(Jan. 16, 2015) City Hall is poised to take a hard turn toward burying the hatchet on Boardwalk street performer issues – or at least toward keeping its enemies as close as its friends.
The City Council this week passed a resolution authorizing the creation of a “task force on Boardwalk regulation” as part of an ongoing legal review of Boardwalk policies by the law firm, Venable LLP.
In an interesting turn of events, street artist Mark Chase – the plaintiff in one of the landmark lawsuits against the city over the matter – asked to be included on the force.
“I would like to donate my time to be part of this task force,” Chase told the council this week. “I have a lot of valuable information to provide. I’ve been up on the boards all day, every day, for six seasons.”
The city announced in October that it was retaining Venable, a noted Constitutional and First Amendment law firm, as a legal consultant to address the proliferation of street performers on the boards, an issue that hit a fever-pitch last summer.
Essentially, Venable is tasked with reviewing the city’s past and present ordinances regarding performance or solicitation in public space, as well as the court cases surrounding them.
Changes could then be made to improve control over the number and activities of performers, possibly without generating any freedom-of-speech lawsuits against the city, as has happened thrice in the past. If such a case did arise, Venable would assist in the city’s defense.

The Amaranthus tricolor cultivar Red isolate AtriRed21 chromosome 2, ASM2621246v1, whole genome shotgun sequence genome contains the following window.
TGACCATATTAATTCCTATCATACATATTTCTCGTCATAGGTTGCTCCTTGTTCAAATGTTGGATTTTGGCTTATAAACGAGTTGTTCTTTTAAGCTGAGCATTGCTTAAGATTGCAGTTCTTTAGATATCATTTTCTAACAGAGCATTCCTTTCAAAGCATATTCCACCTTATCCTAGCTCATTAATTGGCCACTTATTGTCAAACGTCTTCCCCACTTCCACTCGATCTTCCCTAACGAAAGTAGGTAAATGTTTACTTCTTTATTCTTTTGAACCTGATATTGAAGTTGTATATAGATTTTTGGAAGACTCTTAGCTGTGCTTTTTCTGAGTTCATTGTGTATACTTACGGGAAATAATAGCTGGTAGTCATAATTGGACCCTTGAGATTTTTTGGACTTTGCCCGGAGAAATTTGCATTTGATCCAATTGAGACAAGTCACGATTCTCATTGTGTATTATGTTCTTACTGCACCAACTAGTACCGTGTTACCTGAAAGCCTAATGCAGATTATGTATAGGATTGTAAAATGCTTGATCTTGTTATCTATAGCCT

Recently, City Solicitor Guy Ayres and Venable consultants “conducted interviews over three days with approximately 30 individuals who are either property owners, store owners, or street performers,” Ayres said this week.
“It’s our recommendation that a task force be formed conduct public hearings,” Ayres told the council. “These interviews were done in the conference room in my office and were not open to the public, but these [upcoming task force sessions] would be advertised public hearings where whoever wants to speak can speak, and then the task force would put together it’s recommendation, if any, for any ordinances we have that affect street performers on the Boardwalk.”
Ayres requested that the task force consist of five to seven members, including at least one street performer.
“From the street performers we interviewed, we thought they had some good ideas,” Ayres said.
Mayor Rick Meehan will make the appointments and present them for the council’s confirmation at an upcoming meeting.
Following Tuesday’s council session, Chase confirmed he was one of the 30 interviewees, having met with Ayres and Venable’s staff for an hour and a half to discuss ways to improve the situation for all parties.
“We’ve had this environment of ‘street performers versus store owners,’ which is not how it should be,” Chase said. “I hope we can find ways to make things more cohesive for both.”
Chase also praised efforts made by federal officials, in conjunction with local law enforcement, to round up foreign visa students operating illegally on the boards.